Read the entire article: http://www.allvoices.com/contributed-news/14684833-the-black-roots-of-memorial-day

My personal memories of war are limited to second hand tales of WWII shared by my mother, her brother who served and their contemporaries.

The benchmark war of my generation was in Vietnam. I remember well going to the train station almost every week with friends who had been drafted. Many of them never came back — or returned irrevocably damaged (physically and/or mentally) from the experience.

It is hard to believe that, during this time — when adored world boxing champion Muhammad Ali refused to serve — I was a member of my high school ROTC. I achieved the rank of Major, but a military career? No way.

I shared Ali’s feelings when he said:

“Why should they ask me to put on a uniform and go 10,000 miles from home and drop bombs and bullets on Brown people in Vietnam while so-called Negro people in Louisville are treated like dogs and denied simple human rights?  No I’m not going 10,000 miles from home to help murder and burn another poor nation simply to continue the domination of white slave masters of the darker people the world over.  This is the day when such evils must come to an end…. The real enemy of my people is here. I will not disgrace my religion, my people or myself by becoming a tool to enslave those who are fighting for their own justice, freedom and equality. If I thought the war was going to bring freedom and equality to 22 million of my people they wouldn’t have to draft me, I’d join tomorrow.  I have nothing to lose by standing up for my beliefs.  So I’ll go to jail, so what?  We’ve been in jail for 400 years.”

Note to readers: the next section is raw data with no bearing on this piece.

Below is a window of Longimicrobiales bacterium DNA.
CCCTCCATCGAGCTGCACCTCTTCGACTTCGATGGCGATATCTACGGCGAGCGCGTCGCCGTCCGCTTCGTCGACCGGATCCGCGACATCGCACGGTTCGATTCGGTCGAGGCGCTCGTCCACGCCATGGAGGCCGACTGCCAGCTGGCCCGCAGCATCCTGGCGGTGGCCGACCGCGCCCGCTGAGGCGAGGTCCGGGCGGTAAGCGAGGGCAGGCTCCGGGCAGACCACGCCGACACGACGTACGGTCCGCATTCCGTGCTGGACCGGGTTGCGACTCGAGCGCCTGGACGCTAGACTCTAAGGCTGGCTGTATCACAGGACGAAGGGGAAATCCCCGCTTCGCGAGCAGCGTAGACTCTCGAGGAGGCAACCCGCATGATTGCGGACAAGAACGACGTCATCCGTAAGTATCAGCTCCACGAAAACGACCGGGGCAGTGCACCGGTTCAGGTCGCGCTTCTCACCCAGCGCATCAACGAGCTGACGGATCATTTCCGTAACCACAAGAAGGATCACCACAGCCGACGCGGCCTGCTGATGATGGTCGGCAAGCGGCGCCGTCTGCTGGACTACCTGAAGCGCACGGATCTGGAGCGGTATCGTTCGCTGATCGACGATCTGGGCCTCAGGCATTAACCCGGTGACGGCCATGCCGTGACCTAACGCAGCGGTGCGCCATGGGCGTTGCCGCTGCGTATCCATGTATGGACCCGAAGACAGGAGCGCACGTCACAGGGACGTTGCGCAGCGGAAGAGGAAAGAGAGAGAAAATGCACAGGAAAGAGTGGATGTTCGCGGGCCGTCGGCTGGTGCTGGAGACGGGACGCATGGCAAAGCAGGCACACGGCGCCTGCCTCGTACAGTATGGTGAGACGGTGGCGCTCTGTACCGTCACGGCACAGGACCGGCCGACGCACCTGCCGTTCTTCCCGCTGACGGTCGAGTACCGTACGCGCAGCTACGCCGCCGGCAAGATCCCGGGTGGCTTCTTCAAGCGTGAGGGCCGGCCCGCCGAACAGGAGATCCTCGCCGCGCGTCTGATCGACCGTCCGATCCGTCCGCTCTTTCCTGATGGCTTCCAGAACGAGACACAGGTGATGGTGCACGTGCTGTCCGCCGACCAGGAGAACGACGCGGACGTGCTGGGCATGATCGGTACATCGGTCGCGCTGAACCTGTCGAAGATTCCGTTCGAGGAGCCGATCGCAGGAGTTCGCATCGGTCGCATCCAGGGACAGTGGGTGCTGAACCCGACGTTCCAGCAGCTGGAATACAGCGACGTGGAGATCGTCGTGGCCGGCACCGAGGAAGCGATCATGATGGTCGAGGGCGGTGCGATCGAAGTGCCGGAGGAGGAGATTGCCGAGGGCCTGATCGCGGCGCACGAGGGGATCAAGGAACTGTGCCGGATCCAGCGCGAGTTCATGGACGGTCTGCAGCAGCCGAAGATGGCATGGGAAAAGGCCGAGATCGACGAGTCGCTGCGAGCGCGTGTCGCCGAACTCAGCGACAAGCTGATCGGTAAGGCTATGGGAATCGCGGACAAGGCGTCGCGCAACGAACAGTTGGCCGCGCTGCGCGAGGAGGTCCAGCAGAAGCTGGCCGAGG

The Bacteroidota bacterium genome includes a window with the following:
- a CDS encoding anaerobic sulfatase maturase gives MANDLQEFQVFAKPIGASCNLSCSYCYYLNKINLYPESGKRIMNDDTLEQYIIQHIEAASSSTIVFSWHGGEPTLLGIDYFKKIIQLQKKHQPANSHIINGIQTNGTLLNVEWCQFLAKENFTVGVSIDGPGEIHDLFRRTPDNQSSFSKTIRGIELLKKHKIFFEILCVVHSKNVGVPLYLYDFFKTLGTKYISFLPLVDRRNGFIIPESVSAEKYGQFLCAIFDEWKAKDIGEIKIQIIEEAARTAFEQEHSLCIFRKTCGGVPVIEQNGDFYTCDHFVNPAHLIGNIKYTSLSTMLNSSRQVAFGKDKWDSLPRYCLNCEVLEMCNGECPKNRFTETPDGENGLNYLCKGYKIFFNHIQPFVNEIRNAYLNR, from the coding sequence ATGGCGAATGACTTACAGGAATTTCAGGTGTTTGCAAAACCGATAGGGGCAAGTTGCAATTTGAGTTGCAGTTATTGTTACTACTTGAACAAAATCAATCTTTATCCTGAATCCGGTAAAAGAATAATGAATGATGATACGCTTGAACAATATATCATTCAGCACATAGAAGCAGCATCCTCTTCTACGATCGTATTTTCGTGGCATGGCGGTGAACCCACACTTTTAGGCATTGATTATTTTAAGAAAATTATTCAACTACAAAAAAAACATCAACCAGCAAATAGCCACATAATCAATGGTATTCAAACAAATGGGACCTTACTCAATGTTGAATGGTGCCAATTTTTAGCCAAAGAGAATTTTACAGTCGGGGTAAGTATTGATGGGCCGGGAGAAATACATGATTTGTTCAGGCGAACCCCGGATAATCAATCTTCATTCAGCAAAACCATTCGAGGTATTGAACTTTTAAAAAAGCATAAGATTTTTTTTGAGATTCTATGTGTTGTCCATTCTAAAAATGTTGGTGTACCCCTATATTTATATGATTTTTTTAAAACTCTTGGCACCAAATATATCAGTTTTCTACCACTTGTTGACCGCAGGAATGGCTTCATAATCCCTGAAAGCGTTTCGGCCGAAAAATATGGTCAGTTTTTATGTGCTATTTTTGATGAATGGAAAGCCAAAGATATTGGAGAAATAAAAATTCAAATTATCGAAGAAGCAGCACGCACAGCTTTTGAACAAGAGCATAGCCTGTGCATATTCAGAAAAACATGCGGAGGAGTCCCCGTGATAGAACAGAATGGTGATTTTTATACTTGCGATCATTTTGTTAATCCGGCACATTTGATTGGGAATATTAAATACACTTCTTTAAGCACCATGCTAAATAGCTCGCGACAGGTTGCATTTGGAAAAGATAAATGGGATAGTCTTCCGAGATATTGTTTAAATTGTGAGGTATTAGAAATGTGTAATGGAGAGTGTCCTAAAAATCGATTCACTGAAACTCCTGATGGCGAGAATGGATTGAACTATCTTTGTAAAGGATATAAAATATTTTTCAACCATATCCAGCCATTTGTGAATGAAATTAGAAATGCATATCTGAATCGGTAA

Contemplation of all this history inspired me to wonder how many people in my family tree served in the military. Having never tried to connect the dots before, I was surprised at how many I found.

In a world where more than 100 wars are currently in progress, I have so many thoughts about the subject — it’s horror and futility. Everyone who serves does so with honor, no matter how unjust the war. Putting one’s life on the line (for any reason) is a sacrifice of immeasurable proportion. My heart breaks for the families who endure the loss of loved ones who have made the ultimate sacrifice and for the soldiers who return and are treated so callously by the Veteran’s Administration and other agencies of government.

My great hope is that war will someday (soon) become obsolete — and I don’t mean just the act of sending people off to fight, but the act of waging war of any kind, for any reason.

With that in mind, here is my family honor roll: